Tag: home buying

  • Don’t Be Late on your Credit Card Payments or Charge Excessively: You need to show your stability with managing money responsibly.
  • Don’t Apply for a New Credit Card: Unless your mortgage lender has advised you that this is a good idea to build up your credit, then avoid applying for any new credit cards. Looking for new credit translates into higher risks for lenders.
  • Don’t Purchase a New Car: Or any other form of transportation that you’ll have to finance. This will increase your debt-to-income ratio, which is not anything that loan officers want to see.
  • Don’t Change Your Job: Do not go looking for a new job during this time. Even if you’re bored at your current job, or tempted by possible pay increases from a different career path, it’s best to keep your current employment situation going during this time. This demonstrations to lenders your stability- Which means you will be less likely to default on the loan.
  • Don’t Change Banks: As with your employment, you want your banking history to show stability.
  • Don’t Spend Your Money for Closing Costs: You’ll likely be responsible for part of the closing costs associated with a property transaction. Make sure you have enough to pay for your share of the obligation.
  • Don’t Close Credit Card Accounts: It may seem like a good idea to close one of your lines of credit after completely paying off the balance, but this is not a good idea. Closing out the credit card wipes that information away- meaning that your loan officer will not be able to take into consideration the fact that you made payments and completely paid off that card.
  • Don’t Purchase Furniture on Credit: I know it’s exciting to start picking out fresh furnishings that will go perfectly in your new home, but WAIT! Like a new car, financing large ticket-items will only increase your debt-to-income ratio, and now is not the time.
  • While it may seem tempting to go out and spend a bunch of money on that new TV, a fancy new couch, or furniture, your best bet is to keep that money in hand. Avoid buying a bunch of new things until you close the deal on the house itself.
  • Don’t Make Large or Cash Deposits into your Bank Account: Lenders like to see that the money for you down payment is “seasoned”, meaning it has been in your account for at least two months. It doesn’t necessarily look good when funds just appear all of a sudden.
  • Don’t Co-sign a loan for Anyone: Even if you’re not the person making the payments, it will still increase your debt-to-income ratio. And as we’ve learned, that’s not what lenders like to see.

If you are at that point in your life that you are ready to ditch the rental and purchase a house of your own, then congratulations!

Most buyers don’t have all the cash needed to buy a home upfront in full, so it’s not unusual to need a home loan. It can sometimes get a little confusing with the number of home loans available to qualify for, especially when you’re trying to decide what makes the most sense for you and your situation. To make things a little easier, I’ve listed the more common home loans below and a bit about each one:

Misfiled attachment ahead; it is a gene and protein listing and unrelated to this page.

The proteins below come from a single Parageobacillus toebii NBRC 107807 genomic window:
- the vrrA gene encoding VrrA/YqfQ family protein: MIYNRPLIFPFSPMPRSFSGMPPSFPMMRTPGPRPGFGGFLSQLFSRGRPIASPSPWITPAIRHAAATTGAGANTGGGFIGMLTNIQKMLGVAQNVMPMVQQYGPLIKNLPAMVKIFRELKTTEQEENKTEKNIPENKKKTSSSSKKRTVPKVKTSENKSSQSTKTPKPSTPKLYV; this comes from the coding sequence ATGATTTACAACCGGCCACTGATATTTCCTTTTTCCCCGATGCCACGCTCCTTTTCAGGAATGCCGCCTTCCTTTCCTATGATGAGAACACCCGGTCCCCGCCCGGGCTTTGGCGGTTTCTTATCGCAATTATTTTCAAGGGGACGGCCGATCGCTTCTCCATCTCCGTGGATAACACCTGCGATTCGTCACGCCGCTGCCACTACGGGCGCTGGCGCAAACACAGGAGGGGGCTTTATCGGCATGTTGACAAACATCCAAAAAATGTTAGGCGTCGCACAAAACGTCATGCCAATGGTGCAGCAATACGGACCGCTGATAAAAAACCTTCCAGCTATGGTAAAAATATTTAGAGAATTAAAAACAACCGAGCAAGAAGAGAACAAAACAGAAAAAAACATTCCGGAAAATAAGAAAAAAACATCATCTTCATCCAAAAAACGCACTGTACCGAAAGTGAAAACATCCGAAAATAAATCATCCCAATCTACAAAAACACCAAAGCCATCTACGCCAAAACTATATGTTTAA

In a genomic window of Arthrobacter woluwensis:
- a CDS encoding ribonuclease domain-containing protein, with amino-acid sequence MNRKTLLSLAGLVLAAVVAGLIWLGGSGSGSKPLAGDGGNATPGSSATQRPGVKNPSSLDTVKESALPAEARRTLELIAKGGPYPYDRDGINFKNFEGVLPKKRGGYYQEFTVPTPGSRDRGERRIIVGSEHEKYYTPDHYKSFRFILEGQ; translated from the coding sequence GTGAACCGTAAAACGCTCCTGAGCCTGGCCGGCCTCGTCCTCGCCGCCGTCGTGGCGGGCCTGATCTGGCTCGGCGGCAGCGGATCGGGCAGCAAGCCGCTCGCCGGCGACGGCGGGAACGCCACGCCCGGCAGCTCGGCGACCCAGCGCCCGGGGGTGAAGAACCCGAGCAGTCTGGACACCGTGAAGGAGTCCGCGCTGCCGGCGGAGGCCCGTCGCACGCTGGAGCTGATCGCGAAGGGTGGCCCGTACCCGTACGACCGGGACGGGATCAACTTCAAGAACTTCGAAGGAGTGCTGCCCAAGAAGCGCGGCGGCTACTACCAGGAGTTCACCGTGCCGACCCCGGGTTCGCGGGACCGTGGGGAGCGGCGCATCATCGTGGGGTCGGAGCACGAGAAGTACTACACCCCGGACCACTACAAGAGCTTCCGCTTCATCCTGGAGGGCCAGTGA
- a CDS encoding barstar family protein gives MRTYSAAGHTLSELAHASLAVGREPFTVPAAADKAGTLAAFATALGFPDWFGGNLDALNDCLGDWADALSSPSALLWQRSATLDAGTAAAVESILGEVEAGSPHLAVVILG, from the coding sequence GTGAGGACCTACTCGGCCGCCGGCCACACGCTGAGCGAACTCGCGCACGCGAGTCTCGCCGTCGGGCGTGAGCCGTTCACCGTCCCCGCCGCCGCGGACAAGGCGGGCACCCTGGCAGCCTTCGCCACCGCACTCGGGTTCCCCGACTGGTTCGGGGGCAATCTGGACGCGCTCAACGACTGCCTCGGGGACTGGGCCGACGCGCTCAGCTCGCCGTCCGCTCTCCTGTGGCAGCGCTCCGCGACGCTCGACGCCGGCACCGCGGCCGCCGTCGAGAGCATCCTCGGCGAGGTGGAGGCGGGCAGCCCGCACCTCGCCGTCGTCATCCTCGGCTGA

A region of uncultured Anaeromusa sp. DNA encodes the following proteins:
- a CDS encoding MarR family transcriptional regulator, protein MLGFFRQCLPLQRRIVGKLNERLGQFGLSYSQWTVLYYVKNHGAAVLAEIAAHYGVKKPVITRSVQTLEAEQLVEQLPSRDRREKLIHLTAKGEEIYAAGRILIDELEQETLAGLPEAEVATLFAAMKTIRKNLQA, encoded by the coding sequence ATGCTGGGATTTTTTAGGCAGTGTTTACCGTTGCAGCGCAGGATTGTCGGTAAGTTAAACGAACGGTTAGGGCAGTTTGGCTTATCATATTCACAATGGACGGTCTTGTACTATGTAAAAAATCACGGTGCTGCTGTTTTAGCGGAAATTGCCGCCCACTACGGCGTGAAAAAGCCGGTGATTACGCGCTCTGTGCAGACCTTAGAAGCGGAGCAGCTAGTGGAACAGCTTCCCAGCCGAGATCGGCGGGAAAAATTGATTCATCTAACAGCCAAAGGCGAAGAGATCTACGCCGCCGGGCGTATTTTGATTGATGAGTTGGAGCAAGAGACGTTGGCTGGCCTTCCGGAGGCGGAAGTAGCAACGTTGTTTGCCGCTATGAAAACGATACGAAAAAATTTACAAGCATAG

• Conventional: This is one of the most popular home loans when it comes to buying a house. It typically offers the best interest rates compared to other home loans. The minimum down payment is about 10% with 20% being the standard. This option is best for those with good credit, and who are upgrading into their next home.
  • FHA: The FHA loan offers affordable home ownership with a smaller down payment requirement than other home loans and has easier credit requirements than most. The minimum down payment is 3.5%. The FHA home loan is great for first time home buyers, however is available to anyone. It’s also accommodating to those with less than perfect credit. Since an FHA loan is easier to qualify for, the interest rates are not as attractive as the conventional loan.
  • VA Loan: The VA loan is a mortgage loan issued by approved lenders and guaranteed by the U.S. Department of Veterans Affairs. Offered to veterans exclusively, this home loan eliminates the down payment without any risk of PMI (Private Mortgage Insurance). This type of loan is designed for properties considered to be of ‘move-in ready” condition, as well as owner-occupied.
  • Adjustable Rate Mortgage (ARM): The best part about the ARM home loan is that these rates typically start out lower than any of the other loans out there. However, rates will fluctuate with the market after a certain amount of time- usually either one, two, or five years- So, it’s certainly possible that your rates could go up after that agreed time. You’ll usually be looking at a standard 20% down payment with a minimum of 10%.
  • USDA: The USDA home loan was created in order to help with the promotion of purchasing rural lands. It’s best for anyone who is interested in living out “in the country” or in a rural setting, however their definition of rural is probably not as extreme as you were thinking. This loan can only be used in designated areas and towns, but luckily there is no down payment required for this one either.